During my tenure on the Anti-Terrorism Force Protection Team for Southern California, I had the opportunity to participate in a number of interesting and exciting training revolutions. I got to learn knife techniques alongside the L.A. SWAT team, vehicle searches with military police units, and to gain proficiency with a number of weapon systems not traditionally employed by junior enlisted Marines in a combat zone like the M-9 Beretta and the MP-5. It was a great experience, and I truly valued the time and effort devoted by the military and civilian experts that came in to help us increase our proficiency and ability to rapidly respond to a terrorist attack; but there was one training event that remains a miserable memory to this day… qualifying to carry OC Pepper Spray.
Plenty of folks in the military and law enforcement can relate to the joys of earning the least-coveted of tactical certifications – as in order to carry that little bottle of misery around on your hip, you must first allow yourself to be pretty thoroughly doused in the stuff, and then demonstrate an ability to continue to perform the duties of your role in a law enforcement capacity.
In short, it means letting a guy spray you with a healthy dose of OC spray, and then completing an obstacle course that includes fighting off a number of opponents, maneuvering around the course, getting your hands on a firearm and effectively delivering commands to suspects while keeping your weapon, and burning eyes, trained directly on them.
Now may be a good time to point out that I’m the sort of Irish that sees potatoes as “a bit spicy,” and that can hardly survive the taste of a cinnamon Altoid.
Despite the fact that I’ve never ventured into the realm of peppers any further than what comes in the “mild” packets at Taco Bell, I was excited and optimistic about qualifying with OC. I may not like spicy, but I love obstacle courses, punching things in the face, and getting the opportunity to demonstrate my ability to assert my will on enemy combatants in such a fun way.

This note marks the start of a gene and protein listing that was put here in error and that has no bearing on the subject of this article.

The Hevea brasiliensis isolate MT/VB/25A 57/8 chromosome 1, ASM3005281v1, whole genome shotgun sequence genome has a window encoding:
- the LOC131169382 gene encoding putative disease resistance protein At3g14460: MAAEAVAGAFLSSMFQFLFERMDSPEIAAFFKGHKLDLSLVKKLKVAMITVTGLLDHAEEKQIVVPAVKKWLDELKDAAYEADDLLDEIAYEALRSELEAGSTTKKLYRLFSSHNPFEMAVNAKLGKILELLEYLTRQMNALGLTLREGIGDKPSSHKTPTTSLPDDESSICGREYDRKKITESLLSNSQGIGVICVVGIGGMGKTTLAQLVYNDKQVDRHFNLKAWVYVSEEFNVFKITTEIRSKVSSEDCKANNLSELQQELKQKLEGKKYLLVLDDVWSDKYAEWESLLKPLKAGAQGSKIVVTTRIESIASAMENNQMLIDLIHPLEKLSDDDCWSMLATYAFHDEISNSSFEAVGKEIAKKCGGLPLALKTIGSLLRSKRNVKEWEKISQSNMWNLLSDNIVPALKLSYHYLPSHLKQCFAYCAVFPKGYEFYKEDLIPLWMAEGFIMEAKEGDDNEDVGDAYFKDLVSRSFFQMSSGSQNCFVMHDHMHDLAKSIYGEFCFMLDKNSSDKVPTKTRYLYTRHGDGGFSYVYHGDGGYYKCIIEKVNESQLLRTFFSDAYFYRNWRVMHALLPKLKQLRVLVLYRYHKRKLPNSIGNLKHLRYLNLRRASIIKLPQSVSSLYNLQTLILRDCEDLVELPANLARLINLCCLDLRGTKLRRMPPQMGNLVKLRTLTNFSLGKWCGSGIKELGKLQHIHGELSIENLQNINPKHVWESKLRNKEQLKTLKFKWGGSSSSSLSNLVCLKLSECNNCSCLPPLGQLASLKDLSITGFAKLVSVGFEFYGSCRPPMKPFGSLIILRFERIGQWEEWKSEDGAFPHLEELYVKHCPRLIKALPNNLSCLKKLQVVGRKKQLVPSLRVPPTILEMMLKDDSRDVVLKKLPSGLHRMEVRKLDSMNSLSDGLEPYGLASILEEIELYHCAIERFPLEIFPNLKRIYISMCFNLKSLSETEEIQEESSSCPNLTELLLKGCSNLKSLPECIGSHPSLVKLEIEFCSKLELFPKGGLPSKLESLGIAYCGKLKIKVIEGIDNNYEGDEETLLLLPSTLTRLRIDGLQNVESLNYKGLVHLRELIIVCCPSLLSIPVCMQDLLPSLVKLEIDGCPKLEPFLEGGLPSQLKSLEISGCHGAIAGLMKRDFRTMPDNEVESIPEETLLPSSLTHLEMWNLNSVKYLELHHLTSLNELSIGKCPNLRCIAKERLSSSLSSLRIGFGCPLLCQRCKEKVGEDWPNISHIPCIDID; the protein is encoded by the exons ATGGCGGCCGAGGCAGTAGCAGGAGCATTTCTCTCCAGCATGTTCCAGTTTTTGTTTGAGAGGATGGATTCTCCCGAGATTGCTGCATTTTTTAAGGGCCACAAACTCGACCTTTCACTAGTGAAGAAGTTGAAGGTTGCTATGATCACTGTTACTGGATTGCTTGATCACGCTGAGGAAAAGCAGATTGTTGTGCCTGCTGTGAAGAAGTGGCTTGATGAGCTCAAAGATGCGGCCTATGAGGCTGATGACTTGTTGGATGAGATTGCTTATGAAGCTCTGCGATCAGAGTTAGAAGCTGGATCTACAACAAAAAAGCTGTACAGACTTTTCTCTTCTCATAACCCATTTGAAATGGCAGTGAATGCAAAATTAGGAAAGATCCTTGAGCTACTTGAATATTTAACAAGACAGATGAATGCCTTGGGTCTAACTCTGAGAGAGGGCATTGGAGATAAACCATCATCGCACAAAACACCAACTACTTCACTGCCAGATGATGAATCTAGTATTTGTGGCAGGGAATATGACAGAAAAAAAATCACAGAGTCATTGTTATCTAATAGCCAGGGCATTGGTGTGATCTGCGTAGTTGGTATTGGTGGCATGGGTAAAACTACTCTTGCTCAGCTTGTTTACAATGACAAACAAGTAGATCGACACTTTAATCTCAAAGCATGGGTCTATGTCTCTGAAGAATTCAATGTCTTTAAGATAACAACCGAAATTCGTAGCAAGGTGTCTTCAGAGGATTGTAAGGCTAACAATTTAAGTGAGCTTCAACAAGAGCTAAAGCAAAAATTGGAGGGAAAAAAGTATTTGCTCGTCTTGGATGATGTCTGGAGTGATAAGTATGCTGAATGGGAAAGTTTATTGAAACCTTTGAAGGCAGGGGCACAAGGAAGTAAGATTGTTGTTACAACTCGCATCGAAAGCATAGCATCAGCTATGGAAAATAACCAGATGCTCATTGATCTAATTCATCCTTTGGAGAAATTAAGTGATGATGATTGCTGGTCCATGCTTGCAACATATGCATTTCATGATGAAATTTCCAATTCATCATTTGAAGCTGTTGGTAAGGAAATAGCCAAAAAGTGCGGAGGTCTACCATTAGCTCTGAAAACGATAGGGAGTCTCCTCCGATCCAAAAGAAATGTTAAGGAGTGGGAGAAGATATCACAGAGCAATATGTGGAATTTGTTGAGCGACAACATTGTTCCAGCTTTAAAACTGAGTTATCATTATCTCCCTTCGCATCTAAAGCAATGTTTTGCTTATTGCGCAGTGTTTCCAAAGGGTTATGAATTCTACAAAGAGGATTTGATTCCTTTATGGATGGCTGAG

As I approached the field we were to train in, I couldn’t help but feel a bit like I was walking onto the stage of a military-themed episode of Nickelodeon’s Double Dare… and even as I watched a handful of Marines execute the course ahead of me, I remained blissfully ignorant of the horror I was about to endure right up until I was next in line. After all, the entire course could be completed in just a few minutes… how bad could it be?
Then I got sprayed in the face. The military police Master Sergeant tasked with leading the course delivered a perfectly executed “Z” across my eyes, nose and mouth, instantly leaving me gasping for air and cinching my eyes tightly shut. I had seen a number of Marines ahead of me instantly freeze after being impacted by the spray, a move I considered not tactically sound, as a real life or death situation likely wouldn’t permit you such an opportunity; so I responded to the sudden, searing pain that engulfed my face with sheer instinct and adrenaline… and attacked the man who sprayed me with a bull rushed, double leg take down, despite the clear instructions being shouted my way by other instructors attempting to corral me into the set parameters of the exercise.
The master sergeant, understanding as he was, threw me off of him, called me some colorful names, and commanded that I get to my feet and get after the first obstacle in the course. I attempted to shout an affirmative, only to find my ability to breathe still rather limited. Instead, I gurgled a whimpering something and set about my way.
Honestly, the course was pretty easy. Punch this, dodge that, kick that guy, don’t let the other one smash you in the face with that padded club, low crawl, and so forth. At that point, I was already a brown belt in the Marine Corps Martial Arts Program, which meant that, even if I was a below average fighter, I still had lots and lots of experience running through these kinds of courses. As I neared the end, the pain hadn’t subsided, but impending victory numbed the burning a bit – it was all almost over, and I had almost won.